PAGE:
Between the Lines

That’s not Santa outside on Christmas Eve!

A war of words spilled over from a marathon City Council meeting on Dec. 19, when Council President Rolando Lavarro slammed community activist Bruce Alston, who was raising questions at the podium.

Lavarro went nuclear in his verbal attack on Alston, questioning some land deals that got Alston in legal difficulties over the last few years.

While the questions Lavarro raised had merit, it was like trying to squash a mosquito with an atom bomb.

And for Alston, this became the provocation for a Christmas Eve protest in front of Lavarro’s home.

Lavarro’s patience with gadflies has grown very thin lately, especially when they are critical of him and the administration the way Alston routinely has been.

Perhaps Lavarro has other things on his mind, such as recent moves by Mayor Steven Fulop, who is organizing a campaign for reelection in 2021.

Fulop just held an extremely successful fundraiser. More than 70 people showed up for an event that cost $500 per head. A recent internal poll said Fulop still has high favorability in Jersey City, despite his lack of popularity among the rest of the county’s political elite.

To quote one prominent public official: “There isn’t a mayor in Hudson County that Steve hasn’t offended.”

Yet in Jersey City, Fulop appears to have dodged a lot of bullets. Even though he got stuck with the property revaluation, he managed to shift blame to then Gov. Christopher Christie, whose administration ordered the city to conduct it. By cancelling the revaluation that former Mayor Jerramiah Healy started, Fulop apparently forced Christie’s hand – a bit of political retribution by Christie that actually benefited Fulop in the long run.

Taxes went down for many in those areas of the city where Fulop might have been weak, and many of those who saw an increase were mostly out of town landlords or property owners.

While there are plenty of people in Jersey City who dislike Fulop for a variety of reasons, these do not seem to be the majority of voters.

Lavarro apparently had been hoping for a political backlash against Fulop over the recent efforts to unseat Tom DeGise as county executive.

Fulop enraged DeGise, resulting in an upset victory for DeGise’s daughter Amy DeGise, who became chair of the Hudson County Democratic Organization instead of Fulop’s ally, state Senator and Union City Mayor Brian Stack.

While Stack and fellow conspirator Hoboken Mayor Ravi Bhalla, mended fences with the HDCO, Fulop, along with West New York Mayor Felix Roque appeared to make their situation worse. Fulop would not get off his hands to help U.S. Senator Robert Menendez get reelected. And Roque got into a turf war in West New York with former mayor and current Rep. Albio Sires.

The HCDO has vowed to unseat both Roque and Fulop. While Roque’s days appear to be numbered going into the May election, Fulop appears fully entrenched in Jersey City – and with more than two years before he needs to worry about reelection, he may well be unbeatable.

Fulop won reelection in 2017 with 78 percent of the total vote cast.

Bad news for Bhalla

The vote that named Jen Giattino as City Council president in Hoboken on Dec. 2, however, may spell bad news for Bhalla going into an important election year.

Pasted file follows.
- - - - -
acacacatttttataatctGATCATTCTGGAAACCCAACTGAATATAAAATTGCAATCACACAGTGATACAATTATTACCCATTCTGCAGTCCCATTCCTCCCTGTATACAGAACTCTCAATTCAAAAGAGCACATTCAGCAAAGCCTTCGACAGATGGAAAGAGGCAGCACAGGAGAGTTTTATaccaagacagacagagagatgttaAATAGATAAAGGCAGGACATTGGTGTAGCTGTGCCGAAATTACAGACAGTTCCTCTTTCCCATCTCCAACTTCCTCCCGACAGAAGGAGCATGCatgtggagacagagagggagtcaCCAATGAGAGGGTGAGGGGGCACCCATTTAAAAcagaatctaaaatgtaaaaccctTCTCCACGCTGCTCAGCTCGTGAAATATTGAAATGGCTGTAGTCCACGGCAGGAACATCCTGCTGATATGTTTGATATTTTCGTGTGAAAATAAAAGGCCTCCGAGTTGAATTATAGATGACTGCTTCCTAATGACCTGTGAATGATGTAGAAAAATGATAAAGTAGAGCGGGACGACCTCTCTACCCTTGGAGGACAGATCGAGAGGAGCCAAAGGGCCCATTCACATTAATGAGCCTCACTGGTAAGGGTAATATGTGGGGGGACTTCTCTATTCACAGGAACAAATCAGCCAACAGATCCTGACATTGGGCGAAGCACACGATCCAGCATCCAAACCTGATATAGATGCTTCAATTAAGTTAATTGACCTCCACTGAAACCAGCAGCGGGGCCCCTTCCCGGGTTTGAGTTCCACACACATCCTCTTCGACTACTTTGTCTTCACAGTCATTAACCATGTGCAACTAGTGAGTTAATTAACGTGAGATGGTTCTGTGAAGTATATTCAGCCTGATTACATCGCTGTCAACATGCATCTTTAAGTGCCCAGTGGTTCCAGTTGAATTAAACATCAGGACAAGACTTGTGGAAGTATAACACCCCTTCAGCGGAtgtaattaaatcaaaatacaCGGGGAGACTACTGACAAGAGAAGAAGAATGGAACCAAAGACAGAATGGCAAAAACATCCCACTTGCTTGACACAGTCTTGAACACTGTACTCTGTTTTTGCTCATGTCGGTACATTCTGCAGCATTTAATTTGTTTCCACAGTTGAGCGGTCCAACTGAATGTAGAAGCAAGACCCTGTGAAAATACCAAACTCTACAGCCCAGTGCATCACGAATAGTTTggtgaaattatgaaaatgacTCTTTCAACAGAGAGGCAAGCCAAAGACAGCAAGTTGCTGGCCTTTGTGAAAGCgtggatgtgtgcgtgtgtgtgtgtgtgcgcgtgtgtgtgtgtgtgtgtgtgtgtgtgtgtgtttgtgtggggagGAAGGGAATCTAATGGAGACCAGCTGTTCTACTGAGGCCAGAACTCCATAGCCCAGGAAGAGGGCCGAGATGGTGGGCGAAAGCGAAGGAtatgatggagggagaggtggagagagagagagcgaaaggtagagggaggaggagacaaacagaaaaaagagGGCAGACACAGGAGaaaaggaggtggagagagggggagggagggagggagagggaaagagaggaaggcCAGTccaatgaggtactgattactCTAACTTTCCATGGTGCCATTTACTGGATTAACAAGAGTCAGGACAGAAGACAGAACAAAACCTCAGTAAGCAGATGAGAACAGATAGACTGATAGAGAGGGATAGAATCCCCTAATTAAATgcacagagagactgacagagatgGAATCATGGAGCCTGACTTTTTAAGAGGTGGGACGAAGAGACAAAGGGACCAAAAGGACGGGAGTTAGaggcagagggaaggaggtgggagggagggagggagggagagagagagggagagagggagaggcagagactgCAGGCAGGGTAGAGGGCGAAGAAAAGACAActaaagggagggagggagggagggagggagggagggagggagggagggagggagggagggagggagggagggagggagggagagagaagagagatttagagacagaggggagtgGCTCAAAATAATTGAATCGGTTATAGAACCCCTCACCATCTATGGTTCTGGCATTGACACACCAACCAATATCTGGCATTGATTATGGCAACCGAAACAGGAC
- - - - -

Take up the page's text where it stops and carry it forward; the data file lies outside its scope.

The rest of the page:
Giattino replaces Rubin Ramos as president, and suggests that there could be an alliance of two anti-Bhalla factions on the council.

While Councilman Michael Russo has been siding with Bhalla, a majority of the council clearly is trying to limit the mayor’s power. This was evident with the vote to restrict the number of aides the mayor can hire without civil service designation. Although Bhalla vetoed the legislation, the move indicates that the mayor may be finding himself stranded on a political island.

The sandwich caper in West New York

Mayor Roque complained last week that holiday sandwiches given out by his fellow commissioners to senior citizens may have been taken from his political camp, which had planned to distribute these through the Board of Education.

This resembles strongly accusations Roque made prior to last year’s primary when he accused his opposition of making off with committee petition signatures that ultimately led to the defeat of candidates he supported, and possibly to the victory of Amy DeGise over Brian Stack for chair of the HCDO.

Roque has yet to learn the fine art of politics. Instead of accusing his enemies of stealing his ideas, he should have taken credit for them anyway.

With his reelection only five months away, Roque may have bigger problems, such as finding a slate of candidates to run with, since all those he ran with four years ago are currently working against him.

Bayonne mysterious telephone poll

Some people in Bayonne have been polled. While it is natural that someone should poll to see who people in the First Ward might want to support in the November special election, this poll also included questions about who they would support for mayor – an election still two years away.

The caller asked which of these the person might consider for mayor:  Mayor Jimmy Davis, Councilman Gary La Pelusa, Mike Embrich, Council President Sharon Nadrowski or former Mayor Mark Smith.

Then the polling company asked which of the following the person is likely to vote for in the First Ward race: Councilman Neil Carroll, Neil Reynolds, Peter Franco, Jason O’Donnell or no one at all.

To comment on this story on-line, go to our website, www.hudsonreporter.com. Al Sullivan may be reached at asullivan@hudsonreporter.com

 

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